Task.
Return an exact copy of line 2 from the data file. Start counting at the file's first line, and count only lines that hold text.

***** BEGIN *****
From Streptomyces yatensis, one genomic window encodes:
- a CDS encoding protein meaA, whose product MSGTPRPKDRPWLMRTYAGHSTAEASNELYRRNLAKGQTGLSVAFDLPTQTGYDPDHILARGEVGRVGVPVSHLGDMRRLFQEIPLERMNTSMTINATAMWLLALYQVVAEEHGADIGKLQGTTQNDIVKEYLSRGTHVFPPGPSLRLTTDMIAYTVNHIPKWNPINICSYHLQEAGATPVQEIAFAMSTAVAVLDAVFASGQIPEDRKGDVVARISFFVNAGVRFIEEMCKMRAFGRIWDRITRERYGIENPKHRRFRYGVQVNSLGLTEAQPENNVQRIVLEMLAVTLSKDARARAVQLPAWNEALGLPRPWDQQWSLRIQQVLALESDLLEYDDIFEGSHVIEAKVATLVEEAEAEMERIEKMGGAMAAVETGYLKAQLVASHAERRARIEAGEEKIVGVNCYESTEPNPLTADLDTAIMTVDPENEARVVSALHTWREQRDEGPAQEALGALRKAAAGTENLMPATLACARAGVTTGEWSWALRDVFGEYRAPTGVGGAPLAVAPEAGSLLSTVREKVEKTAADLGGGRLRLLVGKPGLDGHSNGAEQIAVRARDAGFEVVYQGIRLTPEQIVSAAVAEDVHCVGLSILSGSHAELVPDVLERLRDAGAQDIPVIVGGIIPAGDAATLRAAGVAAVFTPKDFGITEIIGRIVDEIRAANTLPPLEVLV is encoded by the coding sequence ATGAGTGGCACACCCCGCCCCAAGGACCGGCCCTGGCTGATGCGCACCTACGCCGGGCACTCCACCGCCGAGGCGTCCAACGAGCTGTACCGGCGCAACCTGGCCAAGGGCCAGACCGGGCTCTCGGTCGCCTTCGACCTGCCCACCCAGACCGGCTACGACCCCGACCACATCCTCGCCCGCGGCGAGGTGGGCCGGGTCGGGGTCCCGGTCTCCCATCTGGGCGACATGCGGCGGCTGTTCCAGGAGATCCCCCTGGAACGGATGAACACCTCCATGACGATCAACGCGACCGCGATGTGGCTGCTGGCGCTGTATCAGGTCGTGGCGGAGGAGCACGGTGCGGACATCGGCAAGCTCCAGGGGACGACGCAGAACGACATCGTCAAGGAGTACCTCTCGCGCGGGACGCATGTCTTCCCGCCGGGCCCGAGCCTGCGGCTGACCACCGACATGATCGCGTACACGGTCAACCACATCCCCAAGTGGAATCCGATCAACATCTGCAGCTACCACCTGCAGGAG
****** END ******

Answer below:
- a CDS encoding protein meaA, whose product MSGTPRPKDRPWLMRTYAGHSTAEASNELYRRNLAKGQTGLSVAFDLPTQTGYDPDHILARGEVGRVGVPVSHLGDMRRLFQEIPLERMNTSMTINATAMWLLALYQVVAEEHGADIGKLQGTTQNDIVKEYLSRGTHVFPPGPSLRLTTDMIAYTVNHIPKWNPINICSYHLQEAGATPVQEIAFAMSTAVAVLDAVFASGQIPEDRKGDVVARISFFVNAGVRFIEEMCKMRAFGRIWDRITRERYGIENPKHRRFRYGVQVNSLGLTEAQPENNVQRIVLEMLAVTLSKDARARAVQLPAWNEALGLPRPWDQQWSLRIQQVLALESDLLEYDDIFEGSHVIEAKVATLVEEAEAEMERIEKMGGAMAAVETGYLKAQLVASHAERRARIEAGEEKIVGVNCYESTEPNPLTADLDTAIMTVDPENEARVVSALHTWREQRDEGPAQEALGALRKAAAGTENLMPATLACARAGVTTGEWSWALRDVFGEYRAPTGVGGAPLAVAPEAGSLLSTVREKVEKTAADLGGGRLRLLVGKPGLDGHSNGAEQIAVRARDAGFEVVYQGIRLTPEQIVSAAVAEDVHCVGLSILSGSHAELVPDVLERLRDAGAQDIPVIVGGIIPAGDAATLRAAGVAAVFTPKDFGITEIIGRIVDEIRAANTLPPLEVLV is encoded by the coding sequence ATGAGTGGCACACCCCGCCCCAAGGACCGGCCCTGGCTGATGCGCACCTACGCCGGGCACTCCACCGCCGAGGCGTCCAACGAGCTGTACCGGCGCAACCTGGCCAAGGGCCAGACCGGGCTCTCGGTCGCCTTCGACCTGCCCACCCAGACCGGCTACGACCCCGACCACATCCTCGCCCGCGGCGAGGTGGGCCGGGTCGGGGTCCCGGTCTCCCATCTGGGCGACATGCGGCGGCTGTTCCAGGAGATCCCCCTGGAACGGATGAACACCTCCATGACGATCAACGCGACCGCGATGTGGCTGCTGGCGCTGTATCAGGTCGTGGCGGAGGAGCACGGTGCGGACATCGGCAAGCTCCAGGGGACGACGCAGAACGACATCGTCAAGGAGTACCTCTCGCGCGGGACGCATGTCTTCCCGCCGGGCCCGAGCCTGCGGCTGACCACCGACATGATCGCGTACACGGTCAACCACATCCCCAAGTGGAATCCGATCAACATCTGCAGCTACCACCTGCAGGAG